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Japanese firms must transform as population shrinks

Publication Date : 29-04-2014


“The country’s population will decrease like ‘reproduction on a limited scale,’” said Ryuichi Kaneko, deputy director general at the National Institute of Population and Social Security, using the economic term during a meeting at the Liberal Democratic Party’s Headquarters for Japan’s Economic Revitalisation. A silence fell over the meeting after Kaneko’s statement.

The “working-age population”, from 15 to 64 years old, will decrease from about 80 million in 2012 to about 44 million in 2060, according to the institute.

The 21st Century Public Policy Institute, a think tank of the Japan Business Federation (Keidanren), said in a 2012 report, “With the population beginning to drop in earnest, there is concern that the Japanese economy will experience constant negative growth from the 2030s.”

It also said, “Japan will lose developed-country status, with its presence on the world stage significantly diminished.”

The report emphasised, “We must look straight at this serious reality and consider the steps that the Japanese economy should take.”

Then, what can Japanese companies do to maintain the country’s vitality? One important key word is “overseas".

Mandom Corp., a manufacturer of hairdressing products for men, is known in Indonesia and other Southeast Asias countries for its Pixy brand of women’s cosmetics. Its corporate image in Japan is completely different from that in other countries. It earns about 22.2 billion yen, or about 40 per cent of the total annual sales, in other countries.

“The domestic market has been hardly growing. We must put our energy into expanding overseas businesses in which we can expect growth,” said Mandom President Motonobu Nishimura.

Suntory Holdings Ltd. in January decided to purchase Beam, Inc., the largest US whiskey maker, for about 1.6 trillion yen. Suntory wanted to acquire Beam’s sales channels in the United States, Europe and Asian countries. The Japanese market for whiskey and similar liquors accounts for only about 3 per cent of the global total.

The huge investment by Suntory means “buying 10 or 20 years”, according to Suntory President Nobutada Saji. “This is the last and biggest chance for us to become a global player.”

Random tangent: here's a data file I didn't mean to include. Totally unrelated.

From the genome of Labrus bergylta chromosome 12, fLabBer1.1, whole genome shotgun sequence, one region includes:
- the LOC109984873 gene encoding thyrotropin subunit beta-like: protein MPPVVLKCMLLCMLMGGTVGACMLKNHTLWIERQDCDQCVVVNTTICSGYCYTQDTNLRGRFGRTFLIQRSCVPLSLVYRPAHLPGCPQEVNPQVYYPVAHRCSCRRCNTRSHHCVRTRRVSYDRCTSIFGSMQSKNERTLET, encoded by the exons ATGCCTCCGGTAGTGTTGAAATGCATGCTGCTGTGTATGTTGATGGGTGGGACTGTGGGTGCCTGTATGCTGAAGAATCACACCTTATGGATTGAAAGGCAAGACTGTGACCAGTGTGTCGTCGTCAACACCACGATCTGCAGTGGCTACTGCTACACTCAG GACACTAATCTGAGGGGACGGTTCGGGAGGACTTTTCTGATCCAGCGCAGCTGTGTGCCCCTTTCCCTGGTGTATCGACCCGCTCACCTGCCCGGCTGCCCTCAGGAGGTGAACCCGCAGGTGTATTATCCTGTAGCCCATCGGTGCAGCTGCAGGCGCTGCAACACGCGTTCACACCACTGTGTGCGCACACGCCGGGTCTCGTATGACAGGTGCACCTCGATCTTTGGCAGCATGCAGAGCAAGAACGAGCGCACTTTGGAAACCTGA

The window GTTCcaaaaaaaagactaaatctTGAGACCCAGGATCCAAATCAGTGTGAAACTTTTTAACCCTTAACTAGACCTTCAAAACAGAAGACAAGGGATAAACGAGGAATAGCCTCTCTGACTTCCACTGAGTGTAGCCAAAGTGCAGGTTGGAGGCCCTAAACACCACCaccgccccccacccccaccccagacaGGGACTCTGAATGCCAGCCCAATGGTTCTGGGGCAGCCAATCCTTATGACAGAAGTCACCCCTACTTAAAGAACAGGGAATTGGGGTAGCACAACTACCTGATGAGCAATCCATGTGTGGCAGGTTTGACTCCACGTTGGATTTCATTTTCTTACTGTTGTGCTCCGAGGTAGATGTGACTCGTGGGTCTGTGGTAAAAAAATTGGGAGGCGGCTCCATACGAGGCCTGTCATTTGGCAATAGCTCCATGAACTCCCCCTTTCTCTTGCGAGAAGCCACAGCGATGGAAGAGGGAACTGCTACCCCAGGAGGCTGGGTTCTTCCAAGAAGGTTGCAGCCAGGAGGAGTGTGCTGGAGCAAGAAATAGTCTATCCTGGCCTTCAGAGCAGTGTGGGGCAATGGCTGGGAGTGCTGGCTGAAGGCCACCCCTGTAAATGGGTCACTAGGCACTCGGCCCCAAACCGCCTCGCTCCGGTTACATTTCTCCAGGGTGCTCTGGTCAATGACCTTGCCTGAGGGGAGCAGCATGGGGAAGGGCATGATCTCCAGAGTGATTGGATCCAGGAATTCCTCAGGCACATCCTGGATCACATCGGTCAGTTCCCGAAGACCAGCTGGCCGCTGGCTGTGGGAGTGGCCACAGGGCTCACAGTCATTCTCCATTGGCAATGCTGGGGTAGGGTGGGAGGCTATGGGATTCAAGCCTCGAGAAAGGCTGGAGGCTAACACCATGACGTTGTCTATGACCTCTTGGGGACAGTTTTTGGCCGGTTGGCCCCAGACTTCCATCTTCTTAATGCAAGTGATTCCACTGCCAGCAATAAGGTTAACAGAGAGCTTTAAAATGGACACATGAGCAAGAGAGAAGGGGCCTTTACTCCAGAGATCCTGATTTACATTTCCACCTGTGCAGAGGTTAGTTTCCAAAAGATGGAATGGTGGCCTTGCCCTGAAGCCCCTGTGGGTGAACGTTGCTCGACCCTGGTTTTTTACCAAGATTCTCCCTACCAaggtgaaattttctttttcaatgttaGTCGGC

Koichi Haji, executive research fellow at the NLI Research Institute, said: “Companies will use money earned in overseas operations in investment for advanced equipment and facilities as well as research and development projects. Increasing dividends for investors and raising wages for highly skilled jobs, they will expand domestic demand. There is a way for Japan to become such an investment-oriented country.”

Domestic firms adjust operations

Not only companies having large overseas operations, but also companies firmly rooted in the domestic market are undergoing changes.

A sales clerk from a 7-Eleven shop visits the home of Teruhiko Kinami, 75, of Saitama, every day. Home deliveries of meals and other items are indispensable for Kinami, who suffers from diabetes.

About 80 percent of Seven-Eleven Japan Co.’s 16,000 convenience store outlets around the country offer home deliveries on a daily basis.

According to Mizuho Bank, the size of the market for those aged 65 or older will rise from 68.5 trillion yen in 2012 to 107.6 trillion yen in 2025.

“To maintain the company’s growth, we have to keep on changing,” Seven-Eleven Japan Chairman and Chief Executive Officer Toshifumi Suzuki emphasised.

Population decline has also spurred integration and reorganisation in the banking industry.

In April 2010, Tokushima Bank and Kagawa Bank merged to cope with shrinkage in the regional economy because of the population decline.

The two banks chose to integrate to prosper together, rather than continue engaging in fierce competition.

Looking into the future

“We’d like you to consider whether you can continue to run your business for five years, or 10 years, without changing your current business model,” Financial Services Agency Commissioner Ryutaro Hatanaka urged a meeting of top executives of regional banks at the beginning of the year.

Regional banks have overcome various crises by establishing solid management bases in their respective regions. However, the population decline could shake the foundations of their business.

“We want them to take drastic measures [to cope with the situation],” said a senior official of the FSA, which has been prompting the regional banks to consider mergers or management integration.


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